Typically, the reactions involved in cross-linking the thermosettable acrylic polymers are reactions between, for example: epoxide functional groups and amine functional groups; epoxide functional groups and acid anhydride functional groups; epoxide functional groups and carboxyl functional groups, including phenolic hydroxyl groups; epoxide functional groups and N-methylol or N-methylol-ether; carboxyl functional groups and N-methylol or N-methylol-ether functional groups inter-reaction between carboxyl and isocyanate groups; reactions between hydroxyl, for example polyols, and isocyanate groups, and reactions between amine groups and N-methylol or N-methylol-ether groups. In the usual case of resin mixtures, the acrylic will be present in a major proportion, i.e., greater than 50 weight percent and, more typically, will be present in an amount in excess of about 70 percent. The needed functional group in the acrylic copolymer, which is the foundation of the thermosettable acrylic polymer, is provided by employing in the copolymerization a monomer which supplies the needed reactive functional group into the polymer chain. Usually, this copolymerizable functional group-supplying monomer will be present in small amounts, that is, on the order of 25 weight percent or less, and typically, between about 1 and 20 percent of the monomer mass which is polymerized. Exemplary of these functional group-supplying monomers are glycidyl acrylate, glycidyl methacrylate, allyl glycidyl ether, dimethylaminoethyl methacrylate, vinyl pyridine, tert-butylaminoethyl-methacrylate, maleic anhydride, itaconic anhydride, allyl alcohol, monoallyl ethers of polyols, hydroxyethyl methacrylate, hydroxypropyl methacrylate, hydroxypropyl acrylate, acrylamide, methacrylamide, maleamide, N-methylol-methacrylamide, vinyl isocyanate, allyl isocyanate. Usually, the other monomer which will be polymerized along with the monomer supplying the functional group is a lower (C1 -C2) alkyl acrylic ester or mixtures thereof, e.g., methyl acrylate, ethyl acrylate, methyl methacrylate, ethyl methacrylate, styrene, or mixtures thereof, in an amount ranging between about 75 parts to about 99 parts and, more typically, between about 80 parts to about 97 parts.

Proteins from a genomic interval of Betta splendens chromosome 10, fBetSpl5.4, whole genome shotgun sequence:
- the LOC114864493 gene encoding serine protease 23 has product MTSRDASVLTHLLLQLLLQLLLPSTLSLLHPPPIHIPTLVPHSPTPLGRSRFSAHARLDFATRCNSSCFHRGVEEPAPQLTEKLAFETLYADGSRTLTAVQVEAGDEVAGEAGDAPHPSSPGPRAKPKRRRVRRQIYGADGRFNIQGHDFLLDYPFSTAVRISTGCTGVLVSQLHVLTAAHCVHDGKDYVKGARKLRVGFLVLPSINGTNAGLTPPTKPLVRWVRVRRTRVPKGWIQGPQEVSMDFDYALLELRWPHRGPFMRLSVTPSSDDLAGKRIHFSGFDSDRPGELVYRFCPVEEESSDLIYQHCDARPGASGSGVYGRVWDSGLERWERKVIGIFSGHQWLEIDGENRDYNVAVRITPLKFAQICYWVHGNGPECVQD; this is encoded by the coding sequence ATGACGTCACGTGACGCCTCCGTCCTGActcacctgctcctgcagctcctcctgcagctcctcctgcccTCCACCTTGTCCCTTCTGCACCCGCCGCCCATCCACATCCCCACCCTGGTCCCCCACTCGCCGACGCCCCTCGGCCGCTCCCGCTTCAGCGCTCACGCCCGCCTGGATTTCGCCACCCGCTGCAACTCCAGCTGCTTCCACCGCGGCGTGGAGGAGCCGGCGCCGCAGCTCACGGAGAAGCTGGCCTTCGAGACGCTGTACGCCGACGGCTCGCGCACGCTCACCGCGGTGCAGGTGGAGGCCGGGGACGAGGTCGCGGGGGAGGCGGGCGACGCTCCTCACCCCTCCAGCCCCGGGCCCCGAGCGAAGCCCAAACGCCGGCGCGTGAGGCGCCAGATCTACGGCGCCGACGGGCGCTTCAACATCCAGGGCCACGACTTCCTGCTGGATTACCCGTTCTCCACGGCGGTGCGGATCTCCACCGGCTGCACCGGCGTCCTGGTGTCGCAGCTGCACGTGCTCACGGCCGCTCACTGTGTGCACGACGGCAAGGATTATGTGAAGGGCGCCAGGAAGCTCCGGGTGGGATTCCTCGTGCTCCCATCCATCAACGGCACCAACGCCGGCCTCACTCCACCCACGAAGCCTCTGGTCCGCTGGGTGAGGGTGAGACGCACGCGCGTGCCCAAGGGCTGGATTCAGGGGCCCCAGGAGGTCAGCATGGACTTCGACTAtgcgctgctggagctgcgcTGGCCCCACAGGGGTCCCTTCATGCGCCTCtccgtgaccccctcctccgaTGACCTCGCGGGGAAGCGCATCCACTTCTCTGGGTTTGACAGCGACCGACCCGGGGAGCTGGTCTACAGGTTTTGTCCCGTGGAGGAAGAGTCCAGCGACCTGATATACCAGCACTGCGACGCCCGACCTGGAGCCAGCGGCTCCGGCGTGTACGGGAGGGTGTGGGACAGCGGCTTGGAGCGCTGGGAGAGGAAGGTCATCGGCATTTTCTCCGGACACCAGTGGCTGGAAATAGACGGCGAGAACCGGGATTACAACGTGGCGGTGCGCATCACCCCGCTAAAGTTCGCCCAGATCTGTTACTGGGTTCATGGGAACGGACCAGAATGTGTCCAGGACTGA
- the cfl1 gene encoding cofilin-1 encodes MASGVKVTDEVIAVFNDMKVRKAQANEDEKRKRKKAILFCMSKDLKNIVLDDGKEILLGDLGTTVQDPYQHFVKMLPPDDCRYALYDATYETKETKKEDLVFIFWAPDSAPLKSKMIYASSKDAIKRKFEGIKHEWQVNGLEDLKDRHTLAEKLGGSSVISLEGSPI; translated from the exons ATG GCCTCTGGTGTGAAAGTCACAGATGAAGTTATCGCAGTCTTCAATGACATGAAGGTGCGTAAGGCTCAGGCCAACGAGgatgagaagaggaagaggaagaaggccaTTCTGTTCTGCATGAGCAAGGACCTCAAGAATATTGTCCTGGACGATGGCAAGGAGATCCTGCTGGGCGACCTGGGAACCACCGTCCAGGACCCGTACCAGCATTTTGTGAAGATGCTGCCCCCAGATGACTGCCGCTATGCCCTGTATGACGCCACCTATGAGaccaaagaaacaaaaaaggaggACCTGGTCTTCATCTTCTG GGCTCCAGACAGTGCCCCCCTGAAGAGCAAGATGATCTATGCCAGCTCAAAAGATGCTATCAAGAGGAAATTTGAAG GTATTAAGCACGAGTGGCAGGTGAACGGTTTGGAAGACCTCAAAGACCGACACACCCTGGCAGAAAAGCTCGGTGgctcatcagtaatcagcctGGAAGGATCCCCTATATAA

These thermosetting acrylic polymer emulsions are commercially available and are sold by Rohm & Hass, Philadelphia, Pa. as their Rhoplex®. Generally, these emulsions contain from about 40 to about 55% solids. However, in formulating the primer compositions, it has been found desirable that the compositions contain from about 1 to about 10% by weight solids. Thus, it is generally necessary to dilute these commercially available emulsions by the addition of water therein.
A second component of the primer compositions of the instant invention is a hydroxy ether. These hydroxy ethers are represented by the general formula
R1 --0--R2 --0H III.
wherein R1 is an alkyl radical containing from 1 to about 6 carbon atoms and R2 is an alkylidene radical containing from 1 to about 6 carbon atoms, provided that the sum of the carbon atoms present is R1 and R2 is from 3 to about 10.
Generally, the primer composition of the present invention contains, in % by weight, from about 1 to about 10% acrylic solids, from about 20 to about 45% of hydroxy ether, and from about 45 to about 79% water. The presence of the afore-described hydroxy ether in amounts of from about 20 to about 45% by weight of the primer composition is critical to the satisfactory performance of the primer composition in forming an effective primer layer. If no hydroxy ether is present, or if an amount of hydroxy ether less than about 20 weight % is present, the primer composition does not flow evenly over the polycarbonate substrate, i.e., there is uneven distribution of the composition over the substrate with excessive concentrations of the composition in certain areas and the total absence of the primer composition in other areas. This results in an unevenly distributed and non-uniform primer layer being formed which, in turn, results in inferior adhesion of the silicone top coat and in a streaked appearance of the final product. If too much of the hydroxy ether is present, i.e., amounts greater than about 45 weight percent, coagulation and precipitation of the acrylic solids will occur.